Macroeconomics 8th Canadian Edition Andrew Abel – Test Bank

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Macroeconomics, Cdn. 8e (Abel et al.)

Chapter 5   Saving and Investment in the Open Economy

 

5.1   Multiple-Choice Questions

 

1) Canada’s balance of payment accounts

  1. A) are a record of all Canadian international transactions.
  2. B) are part of the national income accounting.
  3. C) show a flow of funds into Canada as credit and the flow of funds out of Canada as debit.
  4. D) all of the above.

Answer:  D

Diff: 1      Type: MC      Page Ref: 132

 

2) The merchandise trade balance is a country’s

  1. A) exports of goods.
  2. B) net exports of goods.
  3. C) exports of goods and services.
  4. D) net exports of goods and services.

Answer:  B

Diff: 1      Type: MC      Page Ref: 133

 

3) If a country’s merchandise exports exceed its merchandise imports,

  1. A) it has a trade surplus.
  2. B) it has a trade deficit.
  3. C) it has a current account surplus.
  4. D) it has a current account deficit.

Answer:  A

Diff: 1      Type: MC      Page Ref: 133

 

4) If France has a trade deficit, then

  1. A) imports into France exceed exports from France.
  2. B) exports from France exceed imports into France.
  3. C) imports into Canada from France exceed exports from Canada into France.
  4. D) imports into France from Canada exceed exports from France into Canada.

Answer:  A

Diff: 1      Type: MC      Page Ref: 133

 

5) If all international factor payment flows are investment income, then net investment income from abroad equals

  1. A) net exports.
  2. B) the current account balance.
  3. C) the trade balance.
  4. D) net factor payments from abroad.

Answer:  D

Diff: 1      Type: MC      Page Ref: 133

 

6) If Canada donates footballs to Japan, how is the transaction recorded on the Canadian balance of payments accounts?

  1. A) debit: merchandise trade; credit: capital account
  2. B) debit: capital account; credit: merchandise trade
  3. C) debit: net unilateral transfers; credit: merchandise trade
  4. D) debit: merchandise trade; credit: net unilateral transfers

Answer:  C

Diff: 2      Type: MC      Page Ref: 133

 

7) The current account balance consists of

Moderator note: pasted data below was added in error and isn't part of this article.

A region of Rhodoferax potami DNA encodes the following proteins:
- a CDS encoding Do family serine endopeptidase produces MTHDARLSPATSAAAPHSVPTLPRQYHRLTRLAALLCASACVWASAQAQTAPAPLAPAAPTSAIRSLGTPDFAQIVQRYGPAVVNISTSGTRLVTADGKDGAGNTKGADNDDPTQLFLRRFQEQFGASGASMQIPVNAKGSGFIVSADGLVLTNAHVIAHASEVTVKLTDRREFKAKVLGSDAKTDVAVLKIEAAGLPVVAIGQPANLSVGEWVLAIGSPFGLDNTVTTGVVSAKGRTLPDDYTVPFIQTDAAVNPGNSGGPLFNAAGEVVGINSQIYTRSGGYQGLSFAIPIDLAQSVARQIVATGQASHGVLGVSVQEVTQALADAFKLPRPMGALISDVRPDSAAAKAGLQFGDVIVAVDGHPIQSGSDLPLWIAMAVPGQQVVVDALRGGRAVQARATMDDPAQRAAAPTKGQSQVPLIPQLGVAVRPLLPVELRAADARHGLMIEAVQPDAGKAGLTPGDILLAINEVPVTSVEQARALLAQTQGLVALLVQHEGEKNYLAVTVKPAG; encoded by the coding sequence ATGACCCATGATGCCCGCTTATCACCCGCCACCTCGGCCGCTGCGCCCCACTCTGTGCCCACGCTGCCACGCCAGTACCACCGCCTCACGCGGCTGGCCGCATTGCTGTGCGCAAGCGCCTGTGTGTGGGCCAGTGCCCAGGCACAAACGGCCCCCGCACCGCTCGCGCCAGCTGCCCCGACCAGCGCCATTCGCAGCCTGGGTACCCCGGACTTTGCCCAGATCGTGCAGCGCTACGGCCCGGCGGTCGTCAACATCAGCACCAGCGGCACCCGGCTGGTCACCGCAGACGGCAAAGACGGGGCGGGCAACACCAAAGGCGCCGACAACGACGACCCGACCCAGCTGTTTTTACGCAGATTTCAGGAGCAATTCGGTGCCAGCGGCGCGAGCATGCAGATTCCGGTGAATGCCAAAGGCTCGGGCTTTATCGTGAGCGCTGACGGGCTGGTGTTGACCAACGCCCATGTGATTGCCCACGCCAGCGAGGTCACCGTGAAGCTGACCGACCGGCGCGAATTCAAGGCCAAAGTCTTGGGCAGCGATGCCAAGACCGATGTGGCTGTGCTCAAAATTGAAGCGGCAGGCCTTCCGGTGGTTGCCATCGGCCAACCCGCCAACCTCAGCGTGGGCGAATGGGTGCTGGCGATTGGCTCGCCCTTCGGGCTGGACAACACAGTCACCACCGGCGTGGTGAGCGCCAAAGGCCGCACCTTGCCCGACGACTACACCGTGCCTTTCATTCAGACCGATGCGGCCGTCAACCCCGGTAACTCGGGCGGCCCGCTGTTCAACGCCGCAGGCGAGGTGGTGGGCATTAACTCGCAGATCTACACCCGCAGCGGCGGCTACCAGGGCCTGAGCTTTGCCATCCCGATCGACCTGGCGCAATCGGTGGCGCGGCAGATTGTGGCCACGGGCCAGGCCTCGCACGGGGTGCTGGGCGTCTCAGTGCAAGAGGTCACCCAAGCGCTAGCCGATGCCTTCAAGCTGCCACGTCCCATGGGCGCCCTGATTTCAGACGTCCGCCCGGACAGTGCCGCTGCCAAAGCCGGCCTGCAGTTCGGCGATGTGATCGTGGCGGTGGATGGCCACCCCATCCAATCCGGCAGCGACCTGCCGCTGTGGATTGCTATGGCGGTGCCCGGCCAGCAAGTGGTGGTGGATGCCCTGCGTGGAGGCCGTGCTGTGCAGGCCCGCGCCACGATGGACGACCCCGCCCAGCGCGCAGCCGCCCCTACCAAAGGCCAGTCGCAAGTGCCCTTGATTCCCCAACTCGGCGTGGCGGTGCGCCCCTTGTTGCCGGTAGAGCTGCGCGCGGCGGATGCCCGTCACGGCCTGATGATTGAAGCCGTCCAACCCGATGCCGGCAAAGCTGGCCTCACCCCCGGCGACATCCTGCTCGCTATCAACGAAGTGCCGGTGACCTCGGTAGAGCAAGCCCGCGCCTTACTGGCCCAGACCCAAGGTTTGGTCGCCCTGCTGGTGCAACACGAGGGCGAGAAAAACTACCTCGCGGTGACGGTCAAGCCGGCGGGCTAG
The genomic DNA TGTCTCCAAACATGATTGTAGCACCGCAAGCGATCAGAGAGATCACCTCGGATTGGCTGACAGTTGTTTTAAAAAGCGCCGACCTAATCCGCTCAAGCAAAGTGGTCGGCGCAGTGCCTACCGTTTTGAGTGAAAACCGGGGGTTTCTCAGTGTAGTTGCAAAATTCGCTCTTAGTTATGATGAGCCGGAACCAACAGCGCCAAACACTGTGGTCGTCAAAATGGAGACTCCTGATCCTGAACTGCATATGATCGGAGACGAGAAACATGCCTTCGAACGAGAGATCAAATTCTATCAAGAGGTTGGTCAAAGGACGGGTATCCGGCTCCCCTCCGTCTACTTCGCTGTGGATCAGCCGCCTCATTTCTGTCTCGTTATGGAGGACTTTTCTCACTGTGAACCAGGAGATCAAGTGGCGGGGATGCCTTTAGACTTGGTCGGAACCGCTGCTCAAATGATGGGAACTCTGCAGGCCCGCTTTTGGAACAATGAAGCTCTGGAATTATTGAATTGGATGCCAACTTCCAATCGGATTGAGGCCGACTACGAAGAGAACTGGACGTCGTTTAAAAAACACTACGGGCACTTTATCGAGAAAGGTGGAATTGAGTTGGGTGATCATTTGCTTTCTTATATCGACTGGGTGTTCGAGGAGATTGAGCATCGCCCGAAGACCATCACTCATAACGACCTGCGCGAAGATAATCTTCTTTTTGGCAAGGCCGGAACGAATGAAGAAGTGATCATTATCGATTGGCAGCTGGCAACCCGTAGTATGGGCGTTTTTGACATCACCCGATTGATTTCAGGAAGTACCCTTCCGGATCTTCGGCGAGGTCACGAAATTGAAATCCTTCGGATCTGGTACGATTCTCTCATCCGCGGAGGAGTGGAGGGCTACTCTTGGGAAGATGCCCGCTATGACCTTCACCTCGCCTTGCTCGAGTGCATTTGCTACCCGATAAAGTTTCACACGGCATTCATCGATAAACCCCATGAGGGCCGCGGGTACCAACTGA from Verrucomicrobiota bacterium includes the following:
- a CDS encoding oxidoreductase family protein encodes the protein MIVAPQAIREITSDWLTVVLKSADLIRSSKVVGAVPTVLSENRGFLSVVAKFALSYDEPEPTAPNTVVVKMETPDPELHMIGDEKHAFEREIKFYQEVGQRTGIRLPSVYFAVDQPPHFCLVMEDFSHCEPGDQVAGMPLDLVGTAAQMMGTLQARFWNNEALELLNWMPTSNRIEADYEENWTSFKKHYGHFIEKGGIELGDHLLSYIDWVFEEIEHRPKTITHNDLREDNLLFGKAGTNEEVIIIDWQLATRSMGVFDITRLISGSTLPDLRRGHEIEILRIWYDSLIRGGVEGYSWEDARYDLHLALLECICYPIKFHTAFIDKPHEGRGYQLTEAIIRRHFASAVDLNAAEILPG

1. A) the trade balance plus the services balance.
  2. B) net exports of goods and services, minus net unilateral transfers.
  3. C) net exports of goods and services, plus investment income from abroad, plus net unilateral transfers.
  4. D) net exports of goods and services, plus investment income from abroad, plus net unilateral transfers, minus the capital account balance.

Answer:  C

Diff: 1      Type: MC      Page Ref: 134

 

8) If a Canadian firm buys stereos from a Japanese firm and the Japanese firm uses the dollars it gets to buy Canadian Treasury bonds, what items are recorded in the Canadian balance of payments accounts?

  1. A) credit the trade account; credit the capital account
  2. B) credit the trade account; debit the capital account
  3. C) debit the trade account; debit the capital account
  4. D) debit the trade account; credit the capital account

Answer:  D

Diff: 2      Type: MC      Page Ref: 135

 

9) Suppose a wealthy Saudi Arabian prince donates 2000 camels to the San Diego Zoo. The Canadian trade balance ________ and the current account balance ________.

  1. A) falls; rises
  2. B) rises; rises
  3. C) is unchanged; is unchanged
  4. D) falls; is unchanged

Answer:  C

Diff: 2      Type: MC      Page Ref: 134

 

10) If a Canadian company imports 10 Toyotas from Japan at $15,000 each, and the Japanese company buys airline tickets on a Canadian airline with the money, how does this affect the Canadian balance of payments accounts?

  1. A) debit: merchandise trade; credit: capital account
  2. B) debit: capital account; credit: merchandise trade
  3. C) debit: merchandise trade; credit: services
  4. D) debit: services; credit: merchandise trade

Answer:  C

Diff: 2      Type: MC      Page Ref: 135

 

11) If a French company sells 1000 gallons of Perrier to a Canadian company at 25 francs per gallon and uses the money to buy stock in a Spanish cork company, how does this affect the French balance of payments accounts?

  1. A) debit: capital account; credit: merchandise trade
  2. B) debit: merchandise trade; credit: capital account
  3. C) debit: net investment income from abroad; credit: capital account
  4. D) debit: merchandise trade; credit: net investment income from abroad

Answer:  A

Diff: 2      Type: MC      Page Ref: 136

 

12) Which of the following would be part of the nation’s current account?

  1. A) an old house purchased by a Canadian in Croatia
  2. B) the purchase of a Canadian Treasury bond by a foreigner
  3. C) the interest a Canadian earns on a British bond
  4. D) a factory built by the Japanese in Canada

Answer:  C

Diff: 2      Type: MC      Page Ref: 136

 

13) Which of the following would be part of the nation’s capital account?

  1. A) a nightclub show seen by a Canadian in Mexico City
  2. B) a dividend from a British equity owned by a Canadian
  3. C) a payment to the Philippine government for the use of military bases in their country